🍂 Good Sunday morning, and welcome to September. (I know!)
🇨🇳 Situational awareness ... As of today, the Trump administration's tariffs on China are real for U.S. consumers: A 15% duty hit "goods ranging from footwear and apparel to home textiles and ... the Apple Watch." (Bloomberg)
Illustration: Lazaro Gamio/Axios
President Trump's campaign and key allies plan to make allegations of bias by social media platforms a core part of their 2020 strategy, officials tell me.
Why it matters: Trump successfully turned the vast majority of his supporters against traditional media, and hopes to do the same against the social media companies.
Between the lines: The charges of overt bias by social media platforms are way overblown, several studies have found. But, if the exaggerated claims stick, it could increase the chances of regulatory action by Republicans.
How tech execs see it: They know the escalation is coming, so they are cranking up outreach to leading conservatives and trying to push hard on data showing that conservative voices often outperform liberal ones.
Reality check, from Axios chief tech correspondent Ina Fried: What is real is that most of the platforms have policies against bias that some conservative figures have run afoul of.
What's next: By the time 2020 is over, trust in all sources of information will be low, and perhaps unrecoverable.
"The month of August ended as it began: with a shooting rampage and a significant death toll," the N.Y. Times' Neil Vigdor writes.
That brings the August death toll for mass shootings to at least 51, per The Times.
🏈 Also this weekend ... Nine teens were injured when gunfire erupted at 9:30 p.m. Friday at a high school football game in Mobile, Alabama.
On the 13th straight weekend of pro-democracy protests in Hong Kong, hardline protesters pointed laser beams at the heads of officers guarding the Chinese government office, AP's Ken Moritsugu and Raf Wober report:
🇭🇰 Breaking: Train service to Hong Kong's airport was suspended today as pro-democracy demonstrators gathered there.
Above, Lisa Vance helps her husband, Stephan, go up the mast of their sailboat in Vero Beach, Florida, in preparation for Hurricane Dorian.
Lingo ... The N.Y. Times says professional meteorologists have a term for amateurs who share misleading information online: "social mediarologists."
🌬️Latest: Now a Category 5 storm, Dorian is closing in on the Bahamas as millions from Florida to the Carolinas get ready, amid indications the hurricane will veer sharply northeastward after passing the Bahamas and track up the U.S.' southeastern seaboard.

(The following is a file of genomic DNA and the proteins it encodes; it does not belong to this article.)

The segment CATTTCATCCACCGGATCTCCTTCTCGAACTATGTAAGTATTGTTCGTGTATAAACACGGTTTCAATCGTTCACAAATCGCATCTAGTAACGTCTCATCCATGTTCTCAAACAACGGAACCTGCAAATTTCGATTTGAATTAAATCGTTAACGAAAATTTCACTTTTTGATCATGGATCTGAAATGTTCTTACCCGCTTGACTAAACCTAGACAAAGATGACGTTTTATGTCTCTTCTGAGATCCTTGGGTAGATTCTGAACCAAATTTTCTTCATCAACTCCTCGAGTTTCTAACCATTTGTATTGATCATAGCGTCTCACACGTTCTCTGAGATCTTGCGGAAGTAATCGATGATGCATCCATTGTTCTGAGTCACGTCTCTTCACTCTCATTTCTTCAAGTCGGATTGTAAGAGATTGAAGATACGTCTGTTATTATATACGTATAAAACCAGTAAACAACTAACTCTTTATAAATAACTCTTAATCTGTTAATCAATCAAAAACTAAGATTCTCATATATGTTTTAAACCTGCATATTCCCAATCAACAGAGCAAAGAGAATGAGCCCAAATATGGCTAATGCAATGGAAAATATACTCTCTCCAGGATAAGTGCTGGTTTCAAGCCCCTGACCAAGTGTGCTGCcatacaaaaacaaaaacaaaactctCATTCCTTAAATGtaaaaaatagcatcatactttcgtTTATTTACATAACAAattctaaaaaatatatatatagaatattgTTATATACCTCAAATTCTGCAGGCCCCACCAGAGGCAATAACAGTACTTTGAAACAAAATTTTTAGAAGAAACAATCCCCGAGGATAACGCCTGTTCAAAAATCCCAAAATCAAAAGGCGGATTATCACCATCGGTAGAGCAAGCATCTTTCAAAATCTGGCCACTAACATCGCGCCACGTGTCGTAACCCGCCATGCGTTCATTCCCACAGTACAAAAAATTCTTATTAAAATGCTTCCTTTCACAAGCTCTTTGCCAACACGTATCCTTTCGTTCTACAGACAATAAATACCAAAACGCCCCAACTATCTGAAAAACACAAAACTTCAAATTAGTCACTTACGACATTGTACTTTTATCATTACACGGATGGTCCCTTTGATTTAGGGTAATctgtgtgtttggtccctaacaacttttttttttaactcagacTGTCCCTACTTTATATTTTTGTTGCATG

World War II started 80 years ago today — on Sept. 1, 1939 — when Hitler's Nazi Germany invaded and bombarded Poland, triggering a nearly six-year world conflict that left more than 70 million people dead.
An International Herald Tribune editorial the next day, "Hitler Draws the Sword," nailed it:
The curtain seems to have lifted on what may be the worst drama in the history of our modern civilization.
🇩🇪 Breaking: At a commemoration in Warsaw today that's being attended by Vice President Pence, German President Frank-Walter Steinmeier recalled World War II as a "German crime."
In Poland and across Eastern Europe, many feel that their people’s suffering has never been adequately recognized, or that they have been unfairly tarnished for their behavior at that time, AP's Vanessa Gera reports from Warsaw.
For Americans and others, AP continues, World War II might seem a black-and-white story of good defeating evil, with the Allies fighting far from home to defeat Adolf Hitler’s genocidal regime and open a new era of peace and liberty.
Graydon Carter, the legendary Vanity Fair editor who this summer started the weekend newsletter Air Mail, recently asked Jay Carney to write for publication for the first time in a decade.
Carney — my boss at TIME, press secretary to President Obama and now Amazon's SVP for global corporate affairs — reviews Garrett Graff's "The Only Plane in the Sky: An Oral History of 9/11," out Sept. 10:
18 years on ... In Air Mail's "The Longest Day," Carney tells his own story from 9/11/01, when he was a TIME White House reporter among the 13-journalist pool on Air Force One with President George W. Bush:
From the press section aboard Air Force One, we caught televised images of mayhem ... The president had announced he was returning to Washington, but we could tell we weren’t. Instead of heading north, we had banked west, flying high and fast over the Gulf of Mexico.
Secret Service agents asked us if we knew our destination, because they didn’t.
Ari Fleischer ... came back to the press cabin and told us to remove the batteries from our phones — in case we were being tracked. We looked through our windows and, finally, saw fighter jets flying, escorting us.
Trending, per the Wall Street Journal: Wine in a can, which "comes with a liner whose exact composition is a closely guarded secret." (Subscription)